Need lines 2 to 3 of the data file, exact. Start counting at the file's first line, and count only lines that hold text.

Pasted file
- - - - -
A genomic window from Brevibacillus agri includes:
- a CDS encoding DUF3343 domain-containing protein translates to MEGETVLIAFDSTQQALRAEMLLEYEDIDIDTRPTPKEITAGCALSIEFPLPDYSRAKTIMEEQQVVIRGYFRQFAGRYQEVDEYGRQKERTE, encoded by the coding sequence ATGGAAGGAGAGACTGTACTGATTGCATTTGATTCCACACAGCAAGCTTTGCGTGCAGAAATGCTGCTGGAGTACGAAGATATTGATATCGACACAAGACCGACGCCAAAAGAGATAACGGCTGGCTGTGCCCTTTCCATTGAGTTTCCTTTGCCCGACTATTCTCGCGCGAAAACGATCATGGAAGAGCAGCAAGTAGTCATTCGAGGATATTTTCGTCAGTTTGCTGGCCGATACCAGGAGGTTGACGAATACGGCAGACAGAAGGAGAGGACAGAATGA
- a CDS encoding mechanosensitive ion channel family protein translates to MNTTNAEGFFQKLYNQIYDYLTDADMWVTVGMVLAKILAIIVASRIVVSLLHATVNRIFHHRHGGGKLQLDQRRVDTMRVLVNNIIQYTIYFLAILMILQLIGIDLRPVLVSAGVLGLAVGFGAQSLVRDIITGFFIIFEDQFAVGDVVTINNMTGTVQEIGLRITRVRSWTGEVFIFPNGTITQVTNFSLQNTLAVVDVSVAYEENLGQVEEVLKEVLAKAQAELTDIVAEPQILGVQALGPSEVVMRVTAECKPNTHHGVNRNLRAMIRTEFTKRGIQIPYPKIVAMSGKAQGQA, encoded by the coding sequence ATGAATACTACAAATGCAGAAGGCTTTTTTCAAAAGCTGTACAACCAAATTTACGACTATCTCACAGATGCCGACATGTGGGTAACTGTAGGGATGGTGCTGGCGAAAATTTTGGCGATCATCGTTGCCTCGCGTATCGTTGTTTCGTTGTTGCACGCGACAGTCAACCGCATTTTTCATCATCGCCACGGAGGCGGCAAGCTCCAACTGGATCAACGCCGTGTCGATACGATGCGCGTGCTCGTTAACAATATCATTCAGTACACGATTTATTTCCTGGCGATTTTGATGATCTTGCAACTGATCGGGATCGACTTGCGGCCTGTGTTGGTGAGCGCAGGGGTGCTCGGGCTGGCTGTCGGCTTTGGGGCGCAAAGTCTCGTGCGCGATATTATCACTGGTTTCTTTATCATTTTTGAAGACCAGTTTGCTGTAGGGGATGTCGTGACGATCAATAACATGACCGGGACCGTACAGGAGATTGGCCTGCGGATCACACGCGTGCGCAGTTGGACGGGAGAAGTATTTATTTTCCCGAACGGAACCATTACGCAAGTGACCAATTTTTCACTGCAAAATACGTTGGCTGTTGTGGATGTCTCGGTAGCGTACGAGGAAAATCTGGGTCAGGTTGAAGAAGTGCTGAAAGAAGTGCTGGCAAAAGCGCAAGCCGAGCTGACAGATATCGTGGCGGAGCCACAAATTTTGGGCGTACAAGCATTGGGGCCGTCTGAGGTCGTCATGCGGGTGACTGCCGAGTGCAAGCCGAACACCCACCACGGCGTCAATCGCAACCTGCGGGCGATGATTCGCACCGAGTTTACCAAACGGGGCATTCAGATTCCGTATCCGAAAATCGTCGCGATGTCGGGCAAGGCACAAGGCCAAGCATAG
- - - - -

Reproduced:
- a CDS encoding DUF3343 domain-containing protein translates to MEGETVLIAFDSTQQALRAEMLLEYEDIDIDTRPTPKEITAGCALSIEFPLPDYSRAKTIMEEQQVVIRGYFRQFAGRYQEVDEYGRQKERTE, encoded by the coding sequence ATGGAAGGAGAGACTGTACTGATTGCATTTGATTCCACACAGCAAGCTTTGCGTGCAGAAATGCTGCTGGAGTACGAAGATATTGATATCGACACAAGACCGACGCCAAAAGAGATAACGGCTGGCTGTGCCCTTTCCATTGAGTTTCCTTTGCCCGACTATTCTCGCGCGAAAACGATCATGGAAGAGCAGCAAGTAGTCATTCGAGGATATTTTCGTCAGTTTGCTGGCCGATACCAGGAGGTTGACGAATACGGCAGACAGAAGGAGAGGACAGAATGA
- a CDS encoding mechanosensitive ion channel family protein translates to MNTTNAEGFFQKLYNQIYDYLTDADMWVTVGMVLAKILAIIVASRIVVSLLHATVNRIFHHRHGGGKLQLDQRRVDTMRVLVNNIIQYTIYFLAILMILQLIGIDLRPVLVSAGVLGLAVGFGAQSLVRDIITGFFIIFEDQFAVGDVVTINNMTGTVQEIGLRITRVRSWTGEVFIFPNGTITQVTNFSLQNTLAVVDVSVAYEENLGQVEEVLKEVLAKAQAELTDIVAEPQILGVQALGPSEVVMRVTAECKPNTHHGVNRNLRAMIRTEFTKRGIQIPYPKIVAMSGKAQGQA, encoded by the coding sequence ATGAATACTACAAATGCAGAAGGCTTTTTTCAAAAGCTGTACAACCAAATTTACGACTATCTCACAGATGCCGACATGTGGGTAACTGTAGGGATGGTGCTGGCGAAAATTTTGGCGATCATCGTTGCCTCGCGTATCGTTGTTTCGTTGTTGCACGCGACAGTCAACCGCATTTTTCATCATCGCCACGGAGGCGGCAAGCTCCAACTGGATCAACGCCGTGTCGATACGATGCGCGTGCTCGTTAACAATATCATTCAGTACACGATTTATTTCCTGGCGATTTTGATGATCTTGCAACTGATCGGGATCGACTTGCGGCCTGTGTTGGTGAGCGCAGGGGTGCTCGGGCTGGCTGTCGGCTTTGGGGCGCAAAGTCTCGTGCGCGATATTATCACTGGTTTCTTTATCATTTTTGAAGACCAGTTTGCTGTAGGGGATGTCGTGACGATCAATAACATGACCGGGACCGTACAGGAGATTGGCCTGCGGATCACACGCGTGCGCAGTTGGACGGGAGAAGTATTTATTTTCCCGAACGGAACCATTACGCAAGTGACCAATTTTTCACTGCAAAATACGTTGGCTGTTGTGGATGTCTCGGTAGCGTACGAGGAAAATCTGGGTCAGGTTGAAGAAGTGCTGAAAGAAGTGCTGGCAAAAGCGCAAGCCGAGCTGACAGATATCGTGGCGGAGCCACAAATTTTGGGCGTACAAGCATTGGGGCCGTCTGAGGTCGTCATGCGGGTGACTGCCGAGTGCAAGCCGAACACCCACCACGGCGTCAATCGCAACCTGCGGGCGATGATTCGCACCGAGTTTACCAAACGGGGCATTCAGATTCCGTATCCGAAAATCGTCGCGATGTCGGGCAAGGCACAAGGCCAAGCATAG